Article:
With an occasion that only comes around on the first of July the chances are always pretty good that a good time will be had by a good many. That’s the story with Canada Day. It’s tidy too, because the hockey playoffs are wrapped up and the football season has barely gotten off the ground.
The best part of our patriotic focal point is that – whatever city, town, village or hamlet we may call home – we all get together to whoop it up. We share cuisine, art, the news we may not have had a chance to share in the past year, and even some red and white face paint.
This is Canada Day and there’s a good reason committees get such a head start on planning it every year.
Here’s a bit of history for anyone who wasn’t around or out of diapers around 30 years ago:
“On July 1, 1867, Canada became a self-governing dominion of Great Britain and a federation of four provinces: Nova Scotia; New Brunswick; Ontario; and Quebec. The anniversary of this date was called Dominion Day until 1982. Since 1983, July 1 has been officially known as Canada Day.”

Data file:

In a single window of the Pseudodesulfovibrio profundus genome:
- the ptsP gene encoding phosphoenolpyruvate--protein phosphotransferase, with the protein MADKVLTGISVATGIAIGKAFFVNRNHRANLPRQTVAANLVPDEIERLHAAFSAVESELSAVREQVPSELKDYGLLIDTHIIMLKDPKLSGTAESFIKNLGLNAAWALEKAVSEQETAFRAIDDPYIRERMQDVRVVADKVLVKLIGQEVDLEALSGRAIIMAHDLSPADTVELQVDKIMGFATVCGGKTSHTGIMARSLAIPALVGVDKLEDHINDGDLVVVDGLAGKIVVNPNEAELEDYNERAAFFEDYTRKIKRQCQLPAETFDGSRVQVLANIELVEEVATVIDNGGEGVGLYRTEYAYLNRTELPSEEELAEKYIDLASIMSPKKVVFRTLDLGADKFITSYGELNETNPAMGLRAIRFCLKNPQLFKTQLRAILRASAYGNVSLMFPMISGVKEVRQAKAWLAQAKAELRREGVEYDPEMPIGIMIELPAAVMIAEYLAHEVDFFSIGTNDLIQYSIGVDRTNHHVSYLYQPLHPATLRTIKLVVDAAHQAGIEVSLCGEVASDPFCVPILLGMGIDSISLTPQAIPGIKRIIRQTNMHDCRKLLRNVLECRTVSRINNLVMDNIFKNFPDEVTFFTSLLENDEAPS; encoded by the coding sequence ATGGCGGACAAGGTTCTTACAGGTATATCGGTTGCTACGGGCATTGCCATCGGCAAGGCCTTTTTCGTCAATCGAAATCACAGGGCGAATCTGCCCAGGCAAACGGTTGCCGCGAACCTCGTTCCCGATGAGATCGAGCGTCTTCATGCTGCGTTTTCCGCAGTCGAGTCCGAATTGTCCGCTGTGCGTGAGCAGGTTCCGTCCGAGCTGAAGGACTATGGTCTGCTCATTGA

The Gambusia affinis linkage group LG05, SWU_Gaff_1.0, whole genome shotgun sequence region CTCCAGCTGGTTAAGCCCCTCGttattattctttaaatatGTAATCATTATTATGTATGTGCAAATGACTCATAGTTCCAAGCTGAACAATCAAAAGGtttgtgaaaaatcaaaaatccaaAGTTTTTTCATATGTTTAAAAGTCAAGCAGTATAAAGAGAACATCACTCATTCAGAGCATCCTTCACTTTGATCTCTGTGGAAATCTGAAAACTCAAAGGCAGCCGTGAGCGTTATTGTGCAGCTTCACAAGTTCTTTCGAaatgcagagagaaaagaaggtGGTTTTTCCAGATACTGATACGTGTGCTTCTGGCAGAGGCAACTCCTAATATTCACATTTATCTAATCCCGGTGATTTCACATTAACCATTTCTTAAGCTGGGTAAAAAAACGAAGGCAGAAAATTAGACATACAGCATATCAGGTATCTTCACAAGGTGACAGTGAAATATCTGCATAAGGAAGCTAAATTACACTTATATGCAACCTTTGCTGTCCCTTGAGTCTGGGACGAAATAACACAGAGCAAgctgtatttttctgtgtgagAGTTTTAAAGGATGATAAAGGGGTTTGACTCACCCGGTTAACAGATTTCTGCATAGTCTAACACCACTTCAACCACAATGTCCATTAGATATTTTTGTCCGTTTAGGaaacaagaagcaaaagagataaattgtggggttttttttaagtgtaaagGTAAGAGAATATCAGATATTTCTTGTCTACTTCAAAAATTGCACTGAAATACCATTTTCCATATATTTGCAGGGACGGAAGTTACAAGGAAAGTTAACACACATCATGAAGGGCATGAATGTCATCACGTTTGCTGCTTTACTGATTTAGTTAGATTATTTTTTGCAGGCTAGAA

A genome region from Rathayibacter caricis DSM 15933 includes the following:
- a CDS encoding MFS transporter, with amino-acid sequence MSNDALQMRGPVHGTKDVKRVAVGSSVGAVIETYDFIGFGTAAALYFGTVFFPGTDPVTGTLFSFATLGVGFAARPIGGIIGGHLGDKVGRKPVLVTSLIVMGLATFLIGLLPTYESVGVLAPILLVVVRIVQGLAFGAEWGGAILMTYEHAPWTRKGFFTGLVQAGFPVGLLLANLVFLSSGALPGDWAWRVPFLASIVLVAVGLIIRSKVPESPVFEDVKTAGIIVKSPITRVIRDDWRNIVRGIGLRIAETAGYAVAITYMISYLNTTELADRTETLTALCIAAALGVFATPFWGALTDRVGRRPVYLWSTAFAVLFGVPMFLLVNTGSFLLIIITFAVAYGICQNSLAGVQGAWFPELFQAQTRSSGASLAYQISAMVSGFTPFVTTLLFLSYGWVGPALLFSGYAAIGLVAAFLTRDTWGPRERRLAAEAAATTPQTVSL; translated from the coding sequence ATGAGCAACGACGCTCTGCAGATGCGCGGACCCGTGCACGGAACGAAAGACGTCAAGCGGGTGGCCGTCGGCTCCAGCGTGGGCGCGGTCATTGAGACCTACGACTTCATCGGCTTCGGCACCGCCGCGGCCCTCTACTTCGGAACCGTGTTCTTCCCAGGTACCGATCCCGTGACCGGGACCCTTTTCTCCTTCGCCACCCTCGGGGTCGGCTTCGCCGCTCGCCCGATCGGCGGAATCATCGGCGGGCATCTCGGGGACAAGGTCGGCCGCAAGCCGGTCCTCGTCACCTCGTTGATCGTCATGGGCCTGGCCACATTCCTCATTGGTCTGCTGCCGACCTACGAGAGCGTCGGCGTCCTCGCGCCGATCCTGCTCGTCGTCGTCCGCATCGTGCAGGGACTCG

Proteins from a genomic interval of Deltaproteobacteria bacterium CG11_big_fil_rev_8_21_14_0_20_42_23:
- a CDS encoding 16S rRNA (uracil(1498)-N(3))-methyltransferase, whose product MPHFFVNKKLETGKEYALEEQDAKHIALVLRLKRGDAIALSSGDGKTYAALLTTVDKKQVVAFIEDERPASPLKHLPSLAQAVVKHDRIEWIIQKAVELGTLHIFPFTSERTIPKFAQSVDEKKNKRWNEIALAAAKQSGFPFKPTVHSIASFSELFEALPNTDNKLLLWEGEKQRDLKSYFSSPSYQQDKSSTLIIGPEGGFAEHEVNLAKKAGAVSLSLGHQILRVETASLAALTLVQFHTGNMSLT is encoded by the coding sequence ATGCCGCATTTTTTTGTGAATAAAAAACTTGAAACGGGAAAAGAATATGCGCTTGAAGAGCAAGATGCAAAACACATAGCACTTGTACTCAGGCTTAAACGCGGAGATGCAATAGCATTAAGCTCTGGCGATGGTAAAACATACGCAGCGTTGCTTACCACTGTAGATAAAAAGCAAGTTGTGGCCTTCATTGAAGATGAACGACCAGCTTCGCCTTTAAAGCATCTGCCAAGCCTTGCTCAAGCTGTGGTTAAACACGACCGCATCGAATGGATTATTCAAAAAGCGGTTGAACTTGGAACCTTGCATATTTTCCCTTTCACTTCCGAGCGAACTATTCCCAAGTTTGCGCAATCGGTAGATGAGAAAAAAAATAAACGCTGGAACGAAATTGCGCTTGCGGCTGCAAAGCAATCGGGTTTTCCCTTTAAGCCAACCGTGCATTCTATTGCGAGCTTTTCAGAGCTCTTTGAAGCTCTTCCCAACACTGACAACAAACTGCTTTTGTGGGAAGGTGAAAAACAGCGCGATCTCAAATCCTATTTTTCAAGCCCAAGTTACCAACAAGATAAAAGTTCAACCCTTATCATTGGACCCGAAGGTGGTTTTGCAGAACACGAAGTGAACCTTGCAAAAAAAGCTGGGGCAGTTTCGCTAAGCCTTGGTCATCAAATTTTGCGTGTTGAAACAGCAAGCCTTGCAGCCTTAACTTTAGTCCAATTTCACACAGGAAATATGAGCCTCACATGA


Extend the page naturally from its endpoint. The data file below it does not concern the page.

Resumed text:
By the time Canada Day rolls around next year, why not do like some of the rest of us and make it a point to learn an interesting fact from our history. Heaven knows we’ve got enough to check through even though it’s well under 200 years. It’s a habit we can borrow from our southern neighbours, and one that many of us can make some good progress with. For example, how many Prime Ministers come to mind when we really put our minds to it?
There will be no quiz, just a fun way to think of Canadian stuff each year on the day that Canada itself is in the national spotlight.